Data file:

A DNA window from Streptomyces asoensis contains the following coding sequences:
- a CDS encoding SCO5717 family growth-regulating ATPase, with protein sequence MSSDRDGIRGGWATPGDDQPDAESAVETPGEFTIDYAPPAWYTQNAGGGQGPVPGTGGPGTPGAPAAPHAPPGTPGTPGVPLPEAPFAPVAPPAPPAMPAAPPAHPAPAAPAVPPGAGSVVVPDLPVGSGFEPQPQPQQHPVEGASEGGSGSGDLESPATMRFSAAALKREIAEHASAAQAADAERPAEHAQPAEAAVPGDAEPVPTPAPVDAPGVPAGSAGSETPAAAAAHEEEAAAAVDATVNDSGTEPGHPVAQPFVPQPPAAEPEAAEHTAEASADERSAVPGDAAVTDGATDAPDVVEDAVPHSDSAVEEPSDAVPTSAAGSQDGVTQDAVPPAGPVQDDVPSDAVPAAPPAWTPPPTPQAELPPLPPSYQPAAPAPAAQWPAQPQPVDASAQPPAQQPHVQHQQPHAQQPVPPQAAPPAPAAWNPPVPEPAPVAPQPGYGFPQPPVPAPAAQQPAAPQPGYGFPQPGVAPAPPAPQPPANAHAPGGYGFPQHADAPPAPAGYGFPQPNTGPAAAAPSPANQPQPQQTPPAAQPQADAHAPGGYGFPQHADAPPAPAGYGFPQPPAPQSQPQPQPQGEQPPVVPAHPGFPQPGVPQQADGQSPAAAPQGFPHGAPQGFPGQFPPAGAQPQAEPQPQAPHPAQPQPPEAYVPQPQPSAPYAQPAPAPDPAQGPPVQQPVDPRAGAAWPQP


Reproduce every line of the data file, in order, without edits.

A DNA window from Streptomyces asoensis contains the following coding sequences:
- a CDS encoding SCO5717 family growth-regulating ATPase, with protein sequence MSSDRDGIRGGWATPGDDQPDAESAVETPGEFTIDYAPPAWYTQNAGGGQGPVPGTGGPGTPGAPAAPHAPPGTPGTPGVPLPEAPFAPVAPPAPPAMPAAPPAHPAPAAPAVPPGAGSVVVPDLPVGSGFEPQPQPQQHPVEGASEGGSGSGDLESPATMRFSAAALKREIAEHASAAQAADAERPAEHAQPAEAAVPGDAEPVPTPAPVDAPGVPAGSAGSETPAAAAAHEEEAAAAVDATVNDSGTEPGHPVAQPFVPQPPAAEPEAAEHTAEASADERSAVPGDAAVTDGATDAPDVVEDAVPHSDSAVEEPSDAVPTSAAGSQDGVTQDAVPPAGPVQDDVPSDAVPAAPPAWTPPPTPQAELPPLPPSYQPAAPAPAAQWPAQPQPVDASAQPPAQQPHVQHQQPHAQQPVPPQAAPPAPAAWNPPVPEPAPVAPQPGYGFPQPPVPAPAAQQPAAPQPGYGFPQPGVAPAPPAPQPPANAHAPGGYGFPQHADAPPAPAGYGFPQPNTGPAAAAPSPANQPQPQQTPPAAQPQADAHAPGGYGFPQHADAPPAPAGYGFPQPPAPQSQPQPQPQGEQPPVVPAHPGFPQPGVPQQADGQSPAAAPQGFPHGAPQGFPGQFPPAGAQPQAEPQPQAPHPAQPQPPEAYVPQPQPSAPYAQPAPAPDPAQGPPVQQPVDPRAGAAWPQP